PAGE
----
Adjusted EBITDA (loss) is not a measure calculated in accordance with U.S. GAAP, and should not be considered as an alternative to any measure of financial performance calculated and presented in accordance with U.S. GAAP.
Our use of adjusted EBITDA (loss) has limitations as an analytical tool, and you should not consider it in isolation or as a substitute for analysis of our financial results as reported under U.S. GAAP. Some of the limitations are:
although depreciation and amortization expense are non-cash charges, the assets being depreciated and amortized may have to be replaced in the future, and adjusted EBITDA (loss) does not reflect cash capital expenditure requirements for such replacements or for new capital expenditure requirements;
adjusted EBITDA (loss) does not reflect (i) changes in, or cash requirements for, our working capital needs; (ii) the impact of changes in foreign currency exchange rates; (iii) acquisition related gains or losses such as, but not limited to, post-acquisition changes in the value of contingent consideration reflected in operations; (iv) transaction and integration costs; (v) restructuring-related costs; (vi) impairment charges; (vii) stockholder activism costs; (viii) certain litigation-related costs; (ix) losses on debt extinguishment; (x) the impact of deferred revenue fair value adjustments; (xi) interest or tax payments that may represent a reduction in cash; or (xii) the non-cash expense or the potentially dilutive impact of equity-based compensation, which has been, and we expect will continue to be, an important part of our compensation plan; and
other companies, including companies in our industry, may calculate adjusted EBITDA (loss) differently, which reduces its usefulness as a comparative measure.
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Because of these and other limitations, you should consider adjusted EBITDA (loss) alongside other U.S. GAAP-based financial performance measures, including various cash flow metrics, net income (loss) and our other U.S. GAAP results. The following table presents a reconciliation of adjusted EBITDA (loss) to net loss for each of the periods indicated.
 Three Months Ended
September 30,
Nine Months Ended
September 30,
 2021202020212020
 (in thousands)
Net loss$(60,110)$(52,554)$(127,505)$(178,827)
Adjustments:
Stock-based compensation expense25,022 22,001 74,745 63,962 
Other (income) expense, net425 (42)(22,730)1,659 
Net interest expense16,471 6,851 31,826 18,195 
Income tax benefit(319)(162)(448)(1,580)
Depreciation and amortization expense26,168 23,936 77,577 71,406 
Loss on debt extinguishment— — 1,101 11,671 
Other*7,083 3,682 11,034 10,835 
Total adjustments74,850 56,266 173,105 176,148 
Adjusted EBITDA (loss)$14,740 $3,712 $45,600 $(2,679)
*Includes (i) transaction and integration expense of $0.8 million and $0.4 million for the three months ended September 30, 2021 and 2020, respectively, and $2.6 million and $1.5 million for the nine months ended September 30, 2021 and 2020, respectively, (ii) restructuring-related expense of $5.4 million and $2.7 million for the three months ended September 30, 2021 and 2020, respectively, and $7.2 million and $3.2 million for the nine months ended September 30, 2021 and 2020, respectively, and (iii) stockholder activism and litigation-related expense of $0.8 million and $0.6 million for the three months ended September 30, 2021 and 2020, respectively, and $1.2 million and $6.2 million for the nine months ended September 30, 2021 and 2020, respectively.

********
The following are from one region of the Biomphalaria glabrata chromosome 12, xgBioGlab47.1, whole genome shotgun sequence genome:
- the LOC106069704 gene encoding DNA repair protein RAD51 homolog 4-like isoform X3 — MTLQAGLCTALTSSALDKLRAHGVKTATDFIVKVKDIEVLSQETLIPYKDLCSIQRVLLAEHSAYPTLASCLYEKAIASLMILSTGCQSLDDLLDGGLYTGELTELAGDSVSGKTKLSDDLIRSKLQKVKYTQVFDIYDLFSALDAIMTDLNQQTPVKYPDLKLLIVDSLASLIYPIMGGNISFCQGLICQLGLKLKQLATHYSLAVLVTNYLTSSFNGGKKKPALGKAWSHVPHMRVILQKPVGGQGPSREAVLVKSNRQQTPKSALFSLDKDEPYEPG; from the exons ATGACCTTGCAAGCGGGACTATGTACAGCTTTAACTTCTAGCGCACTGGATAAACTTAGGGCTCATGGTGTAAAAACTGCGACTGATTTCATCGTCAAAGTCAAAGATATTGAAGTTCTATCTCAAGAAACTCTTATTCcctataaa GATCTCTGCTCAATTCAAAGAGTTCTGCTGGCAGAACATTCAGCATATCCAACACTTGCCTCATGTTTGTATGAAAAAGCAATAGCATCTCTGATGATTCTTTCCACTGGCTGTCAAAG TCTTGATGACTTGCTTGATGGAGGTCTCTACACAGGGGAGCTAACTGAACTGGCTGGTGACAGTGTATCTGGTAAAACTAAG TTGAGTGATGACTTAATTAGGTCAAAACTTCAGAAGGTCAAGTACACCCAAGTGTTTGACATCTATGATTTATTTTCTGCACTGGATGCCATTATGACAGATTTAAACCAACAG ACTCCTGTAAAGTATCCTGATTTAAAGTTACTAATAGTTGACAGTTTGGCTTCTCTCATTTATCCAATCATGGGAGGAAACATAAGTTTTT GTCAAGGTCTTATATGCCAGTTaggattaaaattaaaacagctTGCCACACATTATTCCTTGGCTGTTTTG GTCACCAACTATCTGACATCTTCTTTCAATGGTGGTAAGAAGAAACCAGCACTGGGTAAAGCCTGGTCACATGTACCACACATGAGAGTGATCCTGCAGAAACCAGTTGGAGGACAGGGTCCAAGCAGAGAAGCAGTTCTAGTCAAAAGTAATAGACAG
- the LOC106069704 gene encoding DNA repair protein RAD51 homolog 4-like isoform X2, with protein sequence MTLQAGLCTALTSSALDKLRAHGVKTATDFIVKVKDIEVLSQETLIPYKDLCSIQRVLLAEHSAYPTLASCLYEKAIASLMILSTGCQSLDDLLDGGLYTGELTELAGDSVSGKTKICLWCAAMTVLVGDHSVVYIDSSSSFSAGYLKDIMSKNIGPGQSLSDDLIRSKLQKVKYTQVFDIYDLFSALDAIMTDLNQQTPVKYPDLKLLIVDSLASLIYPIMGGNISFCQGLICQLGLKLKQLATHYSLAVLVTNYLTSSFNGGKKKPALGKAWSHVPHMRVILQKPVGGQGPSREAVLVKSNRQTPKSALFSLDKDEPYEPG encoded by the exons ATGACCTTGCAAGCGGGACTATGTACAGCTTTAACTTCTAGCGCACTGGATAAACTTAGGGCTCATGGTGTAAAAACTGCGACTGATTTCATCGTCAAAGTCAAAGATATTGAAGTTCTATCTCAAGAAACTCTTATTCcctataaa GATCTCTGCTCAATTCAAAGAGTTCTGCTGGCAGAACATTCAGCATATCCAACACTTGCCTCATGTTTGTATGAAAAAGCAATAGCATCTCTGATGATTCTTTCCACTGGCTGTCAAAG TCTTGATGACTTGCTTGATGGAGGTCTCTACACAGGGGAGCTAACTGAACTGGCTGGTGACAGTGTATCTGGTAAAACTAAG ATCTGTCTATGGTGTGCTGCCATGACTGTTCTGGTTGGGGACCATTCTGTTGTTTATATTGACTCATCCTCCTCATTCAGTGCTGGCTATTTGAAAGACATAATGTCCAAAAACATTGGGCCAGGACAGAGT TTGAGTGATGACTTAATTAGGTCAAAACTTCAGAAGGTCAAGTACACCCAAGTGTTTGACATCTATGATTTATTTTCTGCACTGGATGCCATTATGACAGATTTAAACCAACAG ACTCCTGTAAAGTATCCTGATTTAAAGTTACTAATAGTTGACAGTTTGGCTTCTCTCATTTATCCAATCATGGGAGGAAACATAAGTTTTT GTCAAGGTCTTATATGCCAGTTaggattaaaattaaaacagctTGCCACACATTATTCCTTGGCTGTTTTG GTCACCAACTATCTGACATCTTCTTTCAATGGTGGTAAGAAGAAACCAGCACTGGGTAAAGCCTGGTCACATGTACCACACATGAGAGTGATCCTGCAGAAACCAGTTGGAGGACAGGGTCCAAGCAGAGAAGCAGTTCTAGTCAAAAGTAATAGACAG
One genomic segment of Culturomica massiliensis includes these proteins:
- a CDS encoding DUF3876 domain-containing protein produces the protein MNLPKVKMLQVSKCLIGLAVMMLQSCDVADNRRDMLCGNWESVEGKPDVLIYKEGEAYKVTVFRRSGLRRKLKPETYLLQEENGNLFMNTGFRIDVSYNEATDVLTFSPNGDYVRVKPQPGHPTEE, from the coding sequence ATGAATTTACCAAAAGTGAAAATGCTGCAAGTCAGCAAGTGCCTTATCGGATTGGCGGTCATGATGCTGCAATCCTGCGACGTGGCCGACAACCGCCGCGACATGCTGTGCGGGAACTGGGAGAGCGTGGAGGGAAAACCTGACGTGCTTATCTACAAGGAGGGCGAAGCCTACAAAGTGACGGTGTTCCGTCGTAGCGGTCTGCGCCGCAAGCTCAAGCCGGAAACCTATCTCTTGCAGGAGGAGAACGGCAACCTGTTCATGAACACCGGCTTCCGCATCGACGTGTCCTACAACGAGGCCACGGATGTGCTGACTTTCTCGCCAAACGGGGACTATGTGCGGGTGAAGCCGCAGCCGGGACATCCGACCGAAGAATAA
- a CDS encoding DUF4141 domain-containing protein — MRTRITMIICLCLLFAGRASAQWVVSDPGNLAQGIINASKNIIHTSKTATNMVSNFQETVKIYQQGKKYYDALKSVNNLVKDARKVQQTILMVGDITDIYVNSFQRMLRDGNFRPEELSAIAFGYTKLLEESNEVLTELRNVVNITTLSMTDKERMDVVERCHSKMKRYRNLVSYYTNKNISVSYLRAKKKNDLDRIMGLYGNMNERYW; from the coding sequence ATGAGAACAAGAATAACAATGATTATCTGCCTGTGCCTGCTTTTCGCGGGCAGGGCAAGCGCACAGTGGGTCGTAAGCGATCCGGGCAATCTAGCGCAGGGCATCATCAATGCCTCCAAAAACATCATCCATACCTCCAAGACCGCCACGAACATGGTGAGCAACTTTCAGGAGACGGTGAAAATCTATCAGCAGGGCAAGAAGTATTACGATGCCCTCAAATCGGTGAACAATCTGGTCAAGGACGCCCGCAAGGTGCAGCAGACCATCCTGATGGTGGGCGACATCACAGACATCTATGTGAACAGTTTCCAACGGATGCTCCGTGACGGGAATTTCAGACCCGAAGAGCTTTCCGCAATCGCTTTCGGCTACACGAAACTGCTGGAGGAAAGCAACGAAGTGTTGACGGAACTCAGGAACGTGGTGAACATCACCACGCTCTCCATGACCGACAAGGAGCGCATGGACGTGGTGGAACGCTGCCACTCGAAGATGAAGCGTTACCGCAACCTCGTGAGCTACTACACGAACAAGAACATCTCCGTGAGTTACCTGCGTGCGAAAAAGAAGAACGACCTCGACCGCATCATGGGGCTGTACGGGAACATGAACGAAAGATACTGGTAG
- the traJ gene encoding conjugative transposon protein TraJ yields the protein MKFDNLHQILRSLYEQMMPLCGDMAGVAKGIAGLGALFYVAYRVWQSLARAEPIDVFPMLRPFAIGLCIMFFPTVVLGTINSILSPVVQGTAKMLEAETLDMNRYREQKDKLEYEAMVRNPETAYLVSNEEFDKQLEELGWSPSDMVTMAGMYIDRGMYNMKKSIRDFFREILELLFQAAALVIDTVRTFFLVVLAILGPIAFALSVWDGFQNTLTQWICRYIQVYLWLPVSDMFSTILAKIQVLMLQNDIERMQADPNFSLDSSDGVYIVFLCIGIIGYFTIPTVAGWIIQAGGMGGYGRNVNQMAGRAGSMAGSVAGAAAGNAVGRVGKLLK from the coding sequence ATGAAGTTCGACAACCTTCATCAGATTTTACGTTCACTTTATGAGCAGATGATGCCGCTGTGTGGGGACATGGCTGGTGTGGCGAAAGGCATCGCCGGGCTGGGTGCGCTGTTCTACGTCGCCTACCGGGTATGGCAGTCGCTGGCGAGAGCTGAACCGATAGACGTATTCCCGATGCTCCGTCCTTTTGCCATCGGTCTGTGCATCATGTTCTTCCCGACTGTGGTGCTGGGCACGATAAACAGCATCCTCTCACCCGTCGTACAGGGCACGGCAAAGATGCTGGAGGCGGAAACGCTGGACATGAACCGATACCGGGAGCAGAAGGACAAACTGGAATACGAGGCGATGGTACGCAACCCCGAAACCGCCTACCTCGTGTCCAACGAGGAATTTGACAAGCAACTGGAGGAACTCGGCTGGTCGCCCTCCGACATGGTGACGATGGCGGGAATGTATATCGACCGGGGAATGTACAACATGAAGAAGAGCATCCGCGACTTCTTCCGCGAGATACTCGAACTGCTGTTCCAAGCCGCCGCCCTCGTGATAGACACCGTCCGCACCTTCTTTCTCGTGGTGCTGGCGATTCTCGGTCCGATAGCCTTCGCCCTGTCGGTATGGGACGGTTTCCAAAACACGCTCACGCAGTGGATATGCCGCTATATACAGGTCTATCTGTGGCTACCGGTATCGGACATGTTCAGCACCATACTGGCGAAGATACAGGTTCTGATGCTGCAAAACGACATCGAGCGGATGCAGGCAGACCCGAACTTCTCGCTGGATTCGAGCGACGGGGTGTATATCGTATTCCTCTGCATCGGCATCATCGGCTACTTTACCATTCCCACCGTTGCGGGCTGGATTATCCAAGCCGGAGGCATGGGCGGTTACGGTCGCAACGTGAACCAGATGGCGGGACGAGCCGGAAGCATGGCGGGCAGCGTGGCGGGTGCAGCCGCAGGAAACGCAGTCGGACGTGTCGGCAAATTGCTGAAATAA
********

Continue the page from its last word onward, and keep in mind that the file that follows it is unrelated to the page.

Item 3.    Quantitative and Qualitative Disclosures About Market Risk
There have been no material changes to market risk from the information provided in Part II, Item 7A of our Annual Report on Form 10-K, filed with the SEC on February 25, 2021.
Foreign Currency Exchange Risk
We transact material business in foreign currencies and are exposed to risks resulting from fluctuations in foreign currency exchange rates. Our primary exposures are related to non-U.S. dollar denominated revenue and operating expenses in South Africa and the United Kingdom. Accounts relating to foreign operations are translated into U.S. dollars using prevailing exchange rates at the relevant period end. As a result, we would experience increased revenue and operating expenses in our non-U.S. operations if there were a decline in the value of the U.S. dollar relative to these foreign currencies. Conversely, we would experience decreased revenue and operating expenses in our non-U.S. operations if there were an increase in the value of the U.S. dollar relative to these foreign currencies. Translation adjustments are included as a separate component of stockholders’ equity.
For the three months ended September 30, 2021 and 2020, our foreign currency translation adjustment was a loss of $4.3 million and a gain of $1.7 million, respectively. For the nine months ended September 30, 2021 and 2020, our foreign currency translation adjustment was a loss of $2.1 million and a loss of $13.0 million, respectively.